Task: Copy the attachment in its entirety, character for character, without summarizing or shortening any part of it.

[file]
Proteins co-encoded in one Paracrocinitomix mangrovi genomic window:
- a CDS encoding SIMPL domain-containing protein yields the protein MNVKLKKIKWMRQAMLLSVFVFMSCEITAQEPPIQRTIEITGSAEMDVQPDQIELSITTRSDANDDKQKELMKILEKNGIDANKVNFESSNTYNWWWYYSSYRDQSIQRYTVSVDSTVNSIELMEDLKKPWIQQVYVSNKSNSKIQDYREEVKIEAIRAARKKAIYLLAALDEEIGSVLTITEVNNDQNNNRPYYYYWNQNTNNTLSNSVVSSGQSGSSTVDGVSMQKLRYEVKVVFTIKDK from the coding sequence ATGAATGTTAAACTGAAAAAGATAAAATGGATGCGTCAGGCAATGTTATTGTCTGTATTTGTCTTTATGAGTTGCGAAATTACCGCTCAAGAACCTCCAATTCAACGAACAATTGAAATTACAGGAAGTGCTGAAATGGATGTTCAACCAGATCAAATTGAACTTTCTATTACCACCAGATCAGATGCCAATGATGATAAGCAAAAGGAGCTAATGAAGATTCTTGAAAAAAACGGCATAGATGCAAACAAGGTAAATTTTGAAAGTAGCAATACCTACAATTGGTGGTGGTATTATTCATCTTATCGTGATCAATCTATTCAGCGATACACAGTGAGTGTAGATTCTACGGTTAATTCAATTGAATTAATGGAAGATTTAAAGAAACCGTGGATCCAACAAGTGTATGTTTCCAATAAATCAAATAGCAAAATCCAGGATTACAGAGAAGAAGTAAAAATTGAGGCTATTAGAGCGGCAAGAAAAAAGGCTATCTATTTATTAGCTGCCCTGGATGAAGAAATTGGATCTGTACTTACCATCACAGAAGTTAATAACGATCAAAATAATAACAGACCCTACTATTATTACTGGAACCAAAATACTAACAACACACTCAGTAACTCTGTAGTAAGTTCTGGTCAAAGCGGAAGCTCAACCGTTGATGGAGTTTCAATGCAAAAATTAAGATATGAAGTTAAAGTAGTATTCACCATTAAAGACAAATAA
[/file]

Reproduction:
Proteins co-encoded in one Paracrocinitomix mangrovi genomic window:
- a CDS encoding SIMPL domain-containing protein yields the protein MNVKLKKIKWMRQAMLLSVFVFMSCEITAQEPPIQRTIEITGSAEMDVQPDQIELSITTRSDANDDKQKELMKILEKNGIDANKVNFESSNTYNWWWYYSSYRDQSIQRYTVSVDSTVNSIELMEDLKKPWIQQVYVSNKSNSKIQDYREEVKIEAIRAARKKAIYLLAALDEEIGSVLTITEVNNDQNNNRPYYYYWNQNTNNTLSNSVVSSGQSGSSTVDGVSMQKLRYEVKVVFTIKDK from the coding sequence ATGAATGTTAAACTGAAAAAGATAAAATGGATGCGTCAGGCAATGTTATTGTCTGTATTTGTCTTTATGAGTTGCGAAATTACCGCTCAAGAACCTCCAATTCAACGAACAATTGAAATTACAGGAAGTGCTGAAATGGATGTTCAACCAGATCAAATTGAACTTTCTATTACCACCAGATCAGATGCCAATGATGATAAGCAAAAGGAGCTAATGAAGATTCTTGAAAAAAACGGCATAGATGCAAACAAGGTAAATTTTGAAAGTAGCAATACCTACAATTGGTGGTGGTATTATTCATCTTATCGTGATCAATCTATTCAGCGATACACAGTGAGTGTAGATTCTACGGTTAATTCAATTGAATTAATGGAAGATTTAAAGAAACCGTGGATCCAACAAGTGTATGTTTCCAATAAATCAAATAGCAAAATCCAGGATTACAGAGAAGAAGTAAAAATTGAGGCTATTAGAGCGGCAAGAAAAAAGGCTATCTATTTATTAGCTGCCCTGGATGAAGAAATTGGATCTGTACTTACCATCACAGAAGTTAATAACGATCAAAATAATAACAGACCCTACTATTATTACTGGAACCAAAATACTAACAACACACTCAGTAACTCTGTAGTAAGTTCTGGTCAAAGCGGAAGCTCAACCGTTGATGGAGTTTCAATGCAAAAATTAAGATATGAAGTTAAAGTAGTATTCACCATTAAAGACAAATAA